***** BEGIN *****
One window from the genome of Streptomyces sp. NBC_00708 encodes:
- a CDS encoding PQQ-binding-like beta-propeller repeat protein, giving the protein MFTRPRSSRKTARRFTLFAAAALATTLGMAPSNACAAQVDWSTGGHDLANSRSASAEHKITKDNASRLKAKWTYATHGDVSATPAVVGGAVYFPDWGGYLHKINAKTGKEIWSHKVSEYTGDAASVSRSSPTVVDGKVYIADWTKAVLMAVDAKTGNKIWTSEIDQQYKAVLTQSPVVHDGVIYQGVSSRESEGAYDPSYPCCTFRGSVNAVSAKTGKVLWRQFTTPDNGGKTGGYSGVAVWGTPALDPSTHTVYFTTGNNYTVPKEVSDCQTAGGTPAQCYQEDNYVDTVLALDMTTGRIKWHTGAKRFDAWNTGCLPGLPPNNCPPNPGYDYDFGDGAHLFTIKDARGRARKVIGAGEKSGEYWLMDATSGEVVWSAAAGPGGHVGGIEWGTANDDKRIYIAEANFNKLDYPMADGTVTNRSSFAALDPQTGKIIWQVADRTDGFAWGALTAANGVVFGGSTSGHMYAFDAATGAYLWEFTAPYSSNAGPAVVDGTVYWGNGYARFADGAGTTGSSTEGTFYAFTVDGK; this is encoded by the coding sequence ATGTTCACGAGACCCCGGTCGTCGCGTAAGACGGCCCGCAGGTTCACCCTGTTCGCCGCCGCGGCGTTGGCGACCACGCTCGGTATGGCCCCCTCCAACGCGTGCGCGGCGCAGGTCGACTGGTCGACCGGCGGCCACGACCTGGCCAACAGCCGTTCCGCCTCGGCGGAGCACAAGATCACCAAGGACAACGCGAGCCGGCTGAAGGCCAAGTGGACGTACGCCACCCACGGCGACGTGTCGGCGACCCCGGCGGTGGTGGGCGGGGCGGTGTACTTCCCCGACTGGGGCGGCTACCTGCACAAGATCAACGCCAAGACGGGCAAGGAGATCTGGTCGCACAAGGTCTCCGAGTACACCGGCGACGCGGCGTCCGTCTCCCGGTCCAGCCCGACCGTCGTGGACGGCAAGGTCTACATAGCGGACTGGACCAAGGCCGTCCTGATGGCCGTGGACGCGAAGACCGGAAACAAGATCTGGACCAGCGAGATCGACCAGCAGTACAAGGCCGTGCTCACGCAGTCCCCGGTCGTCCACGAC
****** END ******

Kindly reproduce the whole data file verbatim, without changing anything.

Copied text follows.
One window from the genome of Streptomyces sp. NBC_00708 encodes:
- a CDS encoding PQQ-binding-like beta-propeller repeat protein, giving the protein MFTRPRSSRKTARRFTLFAAAALATTLGMAPSNACAAQVDWSTGGHDLANSRSASAEHKITKDNASRLKAKWTYATHGDVSATPAVVGGAVYFPDWGGYLHKINAKTGKEIWSHKVSEYTGDAASVSRSSPTVVDGKVYIADWTKAVLMAVDAKTGNKIWTSEIDQQYKAVLTQSPVVHDGVIYQGVSSRESEGAYDPSYPCCTFRGSVNAVSAKTGKVLWRQFTTPDNGGKTGGYSGVAVWGTPALDPSTHTVYFTTGNNYTVPKEVSDCQTAGGTPAQCYQEDNYVDTVLALDMTTGRIKWHTGAKRFDAWNTGCLPGLPPNNCPPNPGYDYDFGDGAHLFTIKDARGRARKVIGAGEKSGEYWLMDATSGEVVWSAAAGPGGHVGGIEWGTANDDKRIYIAEANFNKLDYPMADGTVTNRSSFAALDPQTGKIIWQVADRTDGFAWGALTAANGVVFGGSTSGHMYAFDAATGAYLWEFTAPYSSNAGPAVVDGTVYWGNGYARFADGAGTTGSSTEGTFYAFTVDGK; this is encoded by the coding sequence ATGTTCACGAGACCCCGGTCGTCGCGTAAGACGGCCCGCAGGTTCACCCTGTTCGCCGCCGCGGCGTTGGCGACCACGCTCGGTATGGCCCCCTCCAACGCGTGCGCGGCGCAGGTCGACTGGTCGACCGGCGGCCACGACCTGGCCAACAGCCGTTCCGCCTCGGCGGAGCACAAGATCACCAAGGACAACGCGAGCCGGCTGAAGGCCAAGTGGACGTACGCCACCCACGGCGACGTGTCGGCGACCCCGGCGGTGGTGGGCGGGGCGGTGTACTTCCCCGACTGGGGCGGCTACCTGCACAAGATCAACGCCAAGACGGGCAAGGAGATCTGGTCGCACAAGGTCTCCGAGTACACCGGCGACGCGGCGTCCGTCTCCCGGTCCAGCCCGACCGTCGTGGACGGCAAGGTCTACATAGCGGACTGGACCAAGGCCGTCCTGATGGCCGTGGACGCGAAGACCGGAAACAAGATCTGGACCAGCGAGATCGACCAGCAGTACAAGGCCGTGCTCACGCAGTCCCCGGTCGTCCACGAC